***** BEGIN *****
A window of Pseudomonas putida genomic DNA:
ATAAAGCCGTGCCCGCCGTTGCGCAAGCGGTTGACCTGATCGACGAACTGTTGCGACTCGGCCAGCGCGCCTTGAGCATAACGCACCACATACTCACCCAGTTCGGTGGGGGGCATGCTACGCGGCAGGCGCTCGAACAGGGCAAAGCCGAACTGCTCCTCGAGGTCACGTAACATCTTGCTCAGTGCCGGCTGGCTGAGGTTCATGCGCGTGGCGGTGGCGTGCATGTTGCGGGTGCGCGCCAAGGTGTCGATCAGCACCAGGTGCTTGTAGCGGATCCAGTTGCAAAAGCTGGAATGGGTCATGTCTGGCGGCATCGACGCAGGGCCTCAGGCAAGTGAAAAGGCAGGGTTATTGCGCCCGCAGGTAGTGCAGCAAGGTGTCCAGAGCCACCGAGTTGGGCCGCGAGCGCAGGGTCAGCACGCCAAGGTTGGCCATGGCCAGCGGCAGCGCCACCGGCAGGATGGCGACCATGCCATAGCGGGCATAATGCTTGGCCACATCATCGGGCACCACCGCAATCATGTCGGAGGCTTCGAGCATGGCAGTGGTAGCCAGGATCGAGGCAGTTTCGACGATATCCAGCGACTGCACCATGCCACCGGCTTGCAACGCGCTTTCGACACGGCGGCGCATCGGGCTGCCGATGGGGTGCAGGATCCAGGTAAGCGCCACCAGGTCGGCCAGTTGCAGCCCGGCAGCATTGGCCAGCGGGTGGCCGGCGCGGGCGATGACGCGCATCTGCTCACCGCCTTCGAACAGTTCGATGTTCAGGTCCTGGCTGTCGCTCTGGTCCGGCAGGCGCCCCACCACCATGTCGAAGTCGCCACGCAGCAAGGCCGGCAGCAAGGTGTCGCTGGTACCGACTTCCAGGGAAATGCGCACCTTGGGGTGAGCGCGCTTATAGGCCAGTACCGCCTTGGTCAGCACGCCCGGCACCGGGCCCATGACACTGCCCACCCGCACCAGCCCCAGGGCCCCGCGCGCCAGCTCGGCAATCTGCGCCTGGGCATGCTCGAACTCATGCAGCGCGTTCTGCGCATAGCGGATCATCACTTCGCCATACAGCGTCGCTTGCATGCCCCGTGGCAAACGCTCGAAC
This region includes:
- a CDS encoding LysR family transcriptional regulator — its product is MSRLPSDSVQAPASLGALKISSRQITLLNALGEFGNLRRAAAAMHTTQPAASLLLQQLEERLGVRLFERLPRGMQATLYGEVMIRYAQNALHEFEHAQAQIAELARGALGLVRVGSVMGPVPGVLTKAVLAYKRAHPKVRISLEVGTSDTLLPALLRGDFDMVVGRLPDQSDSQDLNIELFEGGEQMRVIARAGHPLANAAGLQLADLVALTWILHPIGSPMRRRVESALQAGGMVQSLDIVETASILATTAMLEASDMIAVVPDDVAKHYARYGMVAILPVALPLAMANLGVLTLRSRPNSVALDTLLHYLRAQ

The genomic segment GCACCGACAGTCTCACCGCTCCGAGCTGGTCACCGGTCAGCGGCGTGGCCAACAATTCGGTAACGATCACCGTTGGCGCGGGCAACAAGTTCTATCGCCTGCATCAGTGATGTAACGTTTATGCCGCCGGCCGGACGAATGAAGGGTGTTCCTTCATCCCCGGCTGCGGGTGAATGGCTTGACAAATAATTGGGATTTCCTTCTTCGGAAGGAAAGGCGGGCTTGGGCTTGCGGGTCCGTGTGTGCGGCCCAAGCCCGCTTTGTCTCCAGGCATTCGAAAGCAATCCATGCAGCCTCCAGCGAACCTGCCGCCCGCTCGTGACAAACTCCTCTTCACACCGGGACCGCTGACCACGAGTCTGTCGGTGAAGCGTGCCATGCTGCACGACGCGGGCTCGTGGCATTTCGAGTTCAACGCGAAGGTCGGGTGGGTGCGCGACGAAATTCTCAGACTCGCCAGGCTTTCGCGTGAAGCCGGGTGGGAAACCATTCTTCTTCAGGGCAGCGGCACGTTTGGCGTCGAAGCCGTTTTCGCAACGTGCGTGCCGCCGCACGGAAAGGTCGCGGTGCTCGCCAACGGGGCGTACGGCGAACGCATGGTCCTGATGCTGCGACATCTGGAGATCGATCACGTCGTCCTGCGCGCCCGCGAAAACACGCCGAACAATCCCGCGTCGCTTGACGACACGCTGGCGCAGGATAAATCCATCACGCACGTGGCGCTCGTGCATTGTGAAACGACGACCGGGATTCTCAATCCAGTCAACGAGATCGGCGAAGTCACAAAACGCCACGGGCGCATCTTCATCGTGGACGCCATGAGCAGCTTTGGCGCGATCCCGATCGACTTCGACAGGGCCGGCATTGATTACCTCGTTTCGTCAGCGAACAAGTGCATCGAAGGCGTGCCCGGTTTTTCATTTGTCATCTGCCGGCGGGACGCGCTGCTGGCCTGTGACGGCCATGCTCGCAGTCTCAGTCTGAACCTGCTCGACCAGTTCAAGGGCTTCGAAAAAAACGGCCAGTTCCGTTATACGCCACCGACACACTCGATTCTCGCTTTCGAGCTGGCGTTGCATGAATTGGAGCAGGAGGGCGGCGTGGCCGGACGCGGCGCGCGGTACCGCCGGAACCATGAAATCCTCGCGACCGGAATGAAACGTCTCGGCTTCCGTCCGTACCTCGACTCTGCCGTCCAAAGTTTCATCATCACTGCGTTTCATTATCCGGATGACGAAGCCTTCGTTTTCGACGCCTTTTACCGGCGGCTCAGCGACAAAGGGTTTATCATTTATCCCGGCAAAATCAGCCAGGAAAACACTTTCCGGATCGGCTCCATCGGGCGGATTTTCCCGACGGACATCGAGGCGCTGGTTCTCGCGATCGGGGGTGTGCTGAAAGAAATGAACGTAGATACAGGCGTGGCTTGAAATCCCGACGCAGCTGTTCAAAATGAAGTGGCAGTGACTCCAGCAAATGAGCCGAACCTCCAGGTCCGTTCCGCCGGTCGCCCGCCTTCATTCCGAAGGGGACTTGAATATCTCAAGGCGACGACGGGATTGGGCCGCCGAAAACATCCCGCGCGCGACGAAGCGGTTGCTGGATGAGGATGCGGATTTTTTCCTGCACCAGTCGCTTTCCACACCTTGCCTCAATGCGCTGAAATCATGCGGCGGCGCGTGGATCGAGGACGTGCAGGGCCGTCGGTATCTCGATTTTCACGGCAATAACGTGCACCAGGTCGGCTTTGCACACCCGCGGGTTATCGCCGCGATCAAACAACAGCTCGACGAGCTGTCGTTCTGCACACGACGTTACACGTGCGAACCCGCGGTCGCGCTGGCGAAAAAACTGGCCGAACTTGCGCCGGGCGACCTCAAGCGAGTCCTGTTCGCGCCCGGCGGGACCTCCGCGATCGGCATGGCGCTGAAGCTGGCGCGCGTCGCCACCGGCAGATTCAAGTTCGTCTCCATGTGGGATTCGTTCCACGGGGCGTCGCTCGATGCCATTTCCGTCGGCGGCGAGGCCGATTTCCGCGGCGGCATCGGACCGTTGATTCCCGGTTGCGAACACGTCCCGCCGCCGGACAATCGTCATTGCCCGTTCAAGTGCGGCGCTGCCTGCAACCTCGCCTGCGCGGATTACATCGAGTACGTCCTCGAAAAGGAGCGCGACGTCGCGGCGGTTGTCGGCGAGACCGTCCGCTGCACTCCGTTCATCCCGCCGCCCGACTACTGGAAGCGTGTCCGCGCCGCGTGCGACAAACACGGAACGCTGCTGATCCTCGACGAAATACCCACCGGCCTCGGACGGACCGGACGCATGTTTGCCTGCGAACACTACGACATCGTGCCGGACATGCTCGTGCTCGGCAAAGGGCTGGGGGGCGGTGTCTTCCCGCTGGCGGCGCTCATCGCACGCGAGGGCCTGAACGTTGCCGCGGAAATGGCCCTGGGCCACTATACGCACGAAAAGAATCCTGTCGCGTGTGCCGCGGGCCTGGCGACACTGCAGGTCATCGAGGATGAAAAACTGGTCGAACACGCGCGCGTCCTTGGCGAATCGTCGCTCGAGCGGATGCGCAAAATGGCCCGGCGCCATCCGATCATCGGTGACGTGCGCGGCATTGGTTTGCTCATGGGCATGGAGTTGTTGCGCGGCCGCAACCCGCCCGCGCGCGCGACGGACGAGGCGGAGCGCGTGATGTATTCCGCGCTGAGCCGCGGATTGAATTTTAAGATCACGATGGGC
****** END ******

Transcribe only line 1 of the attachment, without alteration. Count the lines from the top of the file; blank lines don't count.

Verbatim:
A window of Pseudomonas putida genomic DNA: